Latest White House Briefing: Simpler Statistics

July 1996
THE CYBERSCAPE

Latest White House Briefing: Simpler Statistics

Two sections added to the White House Web site in late May, the Federal Economic and Social Statistics Briefing Rooms, are making sense of the government's statistical maze.

The federal statistical system is decentralized. The Justice Department compiles statistics on incarceration, the Education Department crunches the numbers for illiteracy rates, and so on. Unfortunately, it is not always clear which statistics are compiled by which agency. For example, if you were looking for the percentage of doctorate degrees in science and engineering awarded to women, you might think the information would be at the Education Department, but it is actually compiled by the National Science Foundation. Even frequent data users such as economic forecasters and social science researchers have complained about not knowing where to locate federal statistical information.

Agencies have long resisted the most obvious solution-creating a single Bureau of Statistics to do all of the government's data collection and analysis in one place-because "we believe there's enormous strength to a diverse system," says Sally Katzen, administrator of the Office of Information and Regulatory Affairs at the Office of Management and Budget.

The Federal Economic and Social Statistics Briefing Rooms (http://www.whitehouse.gov/fsbr) offer a way out of this impasse. The briefing rooms receive current releases of the most used and sought-after statistics directly from the agencies that produce them. So to find the aforementioned statistics on women with advanced science and engineering degrees, for example, Web surfers would go to the Social Statistics Briefing Room, where they would find four categories of statistics: Crime, Demographic, Education and Health. The information on women with doctorates is right where it ought to be-in the Education section.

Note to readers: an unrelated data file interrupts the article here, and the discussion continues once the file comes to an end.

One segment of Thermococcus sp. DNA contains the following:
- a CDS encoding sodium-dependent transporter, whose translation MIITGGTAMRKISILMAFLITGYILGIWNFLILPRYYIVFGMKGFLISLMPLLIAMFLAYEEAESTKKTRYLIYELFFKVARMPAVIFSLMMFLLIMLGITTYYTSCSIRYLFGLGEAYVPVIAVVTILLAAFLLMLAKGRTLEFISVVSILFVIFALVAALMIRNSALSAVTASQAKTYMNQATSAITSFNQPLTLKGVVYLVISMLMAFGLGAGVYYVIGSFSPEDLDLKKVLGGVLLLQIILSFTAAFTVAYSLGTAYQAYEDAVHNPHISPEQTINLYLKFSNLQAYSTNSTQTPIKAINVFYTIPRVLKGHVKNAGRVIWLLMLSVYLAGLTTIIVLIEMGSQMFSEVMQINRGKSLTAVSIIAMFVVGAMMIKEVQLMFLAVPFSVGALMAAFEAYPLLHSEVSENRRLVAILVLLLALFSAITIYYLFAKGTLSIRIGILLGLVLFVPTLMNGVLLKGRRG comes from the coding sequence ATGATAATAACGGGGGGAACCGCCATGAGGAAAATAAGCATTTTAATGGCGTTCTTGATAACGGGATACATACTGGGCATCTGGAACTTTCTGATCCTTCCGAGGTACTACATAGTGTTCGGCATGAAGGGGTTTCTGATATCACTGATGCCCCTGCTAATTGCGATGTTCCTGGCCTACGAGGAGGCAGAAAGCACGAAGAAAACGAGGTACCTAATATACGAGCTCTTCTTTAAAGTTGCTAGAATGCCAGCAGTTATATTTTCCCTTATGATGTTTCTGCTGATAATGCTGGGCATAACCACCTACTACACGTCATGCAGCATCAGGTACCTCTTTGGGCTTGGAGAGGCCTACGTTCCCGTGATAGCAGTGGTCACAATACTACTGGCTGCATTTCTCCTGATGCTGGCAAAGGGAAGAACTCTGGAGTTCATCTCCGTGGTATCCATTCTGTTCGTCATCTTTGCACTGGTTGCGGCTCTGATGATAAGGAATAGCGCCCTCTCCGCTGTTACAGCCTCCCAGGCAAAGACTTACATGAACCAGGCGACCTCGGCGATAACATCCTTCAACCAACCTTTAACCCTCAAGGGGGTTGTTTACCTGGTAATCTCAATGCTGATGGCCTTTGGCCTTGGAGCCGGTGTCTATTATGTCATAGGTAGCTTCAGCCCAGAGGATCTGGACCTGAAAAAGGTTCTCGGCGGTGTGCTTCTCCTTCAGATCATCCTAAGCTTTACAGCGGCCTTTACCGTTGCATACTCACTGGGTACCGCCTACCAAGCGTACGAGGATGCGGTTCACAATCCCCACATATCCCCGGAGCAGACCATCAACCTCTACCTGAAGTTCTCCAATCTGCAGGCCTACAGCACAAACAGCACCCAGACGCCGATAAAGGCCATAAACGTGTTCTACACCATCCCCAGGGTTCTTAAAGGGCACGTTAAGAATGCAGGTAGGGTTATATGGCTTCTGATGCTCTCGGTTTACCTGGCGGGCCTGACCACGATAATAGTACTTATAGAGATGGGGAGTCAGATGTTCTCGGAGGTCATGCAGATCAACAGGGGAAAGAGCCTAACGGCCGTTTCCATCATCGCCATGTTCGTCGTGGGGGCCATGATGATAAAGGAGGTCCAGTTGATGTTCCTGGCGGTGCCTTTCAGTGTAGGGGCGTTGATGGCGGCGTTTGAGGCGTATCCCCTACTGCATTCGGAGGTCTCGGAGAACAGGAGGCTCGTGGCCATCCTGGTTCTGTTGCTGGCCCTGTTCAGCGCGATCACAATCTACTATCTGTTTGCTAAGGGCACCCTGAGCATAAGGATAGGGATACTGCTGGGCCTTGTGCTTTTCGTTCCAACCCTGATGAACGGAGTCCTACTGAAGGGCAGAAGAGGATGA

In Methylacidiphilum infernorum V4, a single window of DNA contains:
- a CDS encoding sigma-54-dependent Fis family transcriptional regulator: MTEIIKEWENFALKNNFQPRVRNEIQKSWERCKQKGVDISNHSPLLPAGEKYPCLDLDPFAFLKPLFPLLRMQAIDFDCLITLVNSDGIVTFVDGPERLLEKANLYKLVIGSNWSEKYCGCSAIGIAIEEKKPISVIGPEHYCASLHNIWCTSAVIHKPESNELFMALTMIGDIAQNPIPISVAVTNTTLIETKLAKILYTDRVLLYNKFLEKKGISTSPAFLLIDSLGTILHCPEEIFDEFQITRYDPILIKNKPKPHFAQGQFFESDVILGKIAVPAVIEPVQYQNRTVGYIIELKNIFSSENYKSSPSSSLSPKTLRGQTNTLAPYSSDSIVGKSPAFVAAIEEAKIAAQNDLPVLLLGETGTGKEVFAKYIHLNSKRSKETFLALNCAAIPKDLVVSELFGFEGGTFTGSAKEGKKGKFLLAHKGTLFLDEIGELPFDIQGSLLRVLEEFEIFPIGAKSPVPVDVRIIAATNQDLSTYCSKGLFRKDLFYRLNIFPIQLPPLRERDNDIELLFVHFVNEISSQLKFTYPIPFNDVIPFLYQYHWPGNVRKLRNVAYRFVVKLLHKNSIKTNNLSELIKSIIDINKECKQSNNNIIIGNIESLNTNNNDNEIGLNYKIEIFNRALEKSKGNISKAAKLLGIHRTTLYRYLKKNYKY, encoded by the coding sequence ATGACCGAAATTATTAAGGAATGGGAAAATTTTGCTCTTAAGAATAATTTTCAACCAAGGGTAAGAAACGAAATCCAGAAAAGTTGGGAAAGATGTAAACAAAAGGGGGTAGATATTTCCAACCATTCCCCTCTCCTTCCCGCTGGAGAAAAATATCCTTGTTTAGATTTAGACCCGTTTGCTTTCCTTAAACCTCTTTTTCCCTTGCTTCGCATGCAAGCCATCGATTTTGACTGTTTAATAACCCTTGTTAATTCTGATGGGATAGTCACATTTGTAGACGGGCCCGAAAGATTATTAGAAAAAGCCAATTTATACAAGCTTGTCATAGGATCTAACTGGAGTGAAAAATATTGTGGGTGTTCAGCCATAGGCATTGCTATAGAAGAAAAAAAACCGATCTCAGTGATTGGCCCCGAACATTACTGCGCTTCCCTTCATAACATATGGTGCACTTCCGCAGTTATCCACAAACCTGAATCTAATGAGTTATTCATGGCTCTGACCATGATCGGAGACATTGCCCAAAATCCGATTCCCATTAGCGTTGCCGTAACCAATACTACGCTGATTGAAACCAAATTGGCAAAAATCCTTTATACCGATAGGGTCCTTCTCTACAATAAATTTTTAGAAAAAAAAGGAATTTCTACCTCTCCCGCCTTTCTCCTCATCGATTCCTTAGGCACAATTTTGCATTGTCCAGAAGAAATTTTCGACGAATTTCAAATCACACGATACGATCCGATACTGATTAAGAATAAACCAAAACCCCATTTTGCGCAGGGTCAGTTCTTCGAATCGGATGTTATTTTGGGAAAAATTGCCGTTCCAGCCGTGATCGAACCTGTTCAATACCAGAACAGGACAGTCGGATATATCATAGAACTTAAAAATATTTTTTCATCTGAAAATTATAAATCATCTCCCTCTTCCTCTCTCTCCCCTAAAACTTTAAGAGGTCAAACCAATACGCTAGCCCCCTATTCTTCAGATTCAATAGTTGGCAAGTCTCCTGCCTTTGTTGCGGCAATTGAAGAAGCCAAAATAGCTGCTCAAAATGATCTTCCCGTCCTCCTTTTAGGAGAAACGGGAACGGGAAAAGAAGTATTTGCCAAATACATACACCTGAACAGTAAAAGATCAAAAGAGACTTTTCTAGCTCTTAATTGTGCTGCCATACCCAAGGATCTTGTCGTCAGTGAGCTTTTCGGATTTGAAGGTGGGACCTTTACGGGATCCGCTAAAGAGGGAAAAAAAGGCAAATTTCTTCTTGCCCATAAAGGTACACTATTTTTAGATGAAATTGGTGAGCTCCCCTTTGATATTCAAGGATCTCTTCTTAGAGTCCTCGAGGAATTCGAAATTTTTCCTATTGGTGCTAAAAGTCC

Eleven other topics are listed in the Education section, including "Adult Literacy" and "Net Cost of Attending Post-Secondary Edu- cation." Each topic displays a title, a thumbnail analysis of the data presented, the source from which the statistics are derived and a tiny chart. Three are hypertext links to more information: Click on the title to get the lowdown on how the statistics were collected and analyzed, as well as links to related information; click on the source to jump to the home page of the agency or division which provided the information; or click on the chart to see a full-sized graphical presentation of the information.

The briefing rooms' biggest drawback might be that information is not presented in alphabetical or any other sort of order, so users have to scroll through the pages to find the specific topic they are seeking. However, this activity can be worthwhile as browsing reveals the hitherto unknown wealth of information the government tracks.

The briefing rooms were developed by the Office of Management and Budget's Interagency Council on Statistical Policy, with technical input from the White House Office of Science and Technology Policy and Office of Administration.

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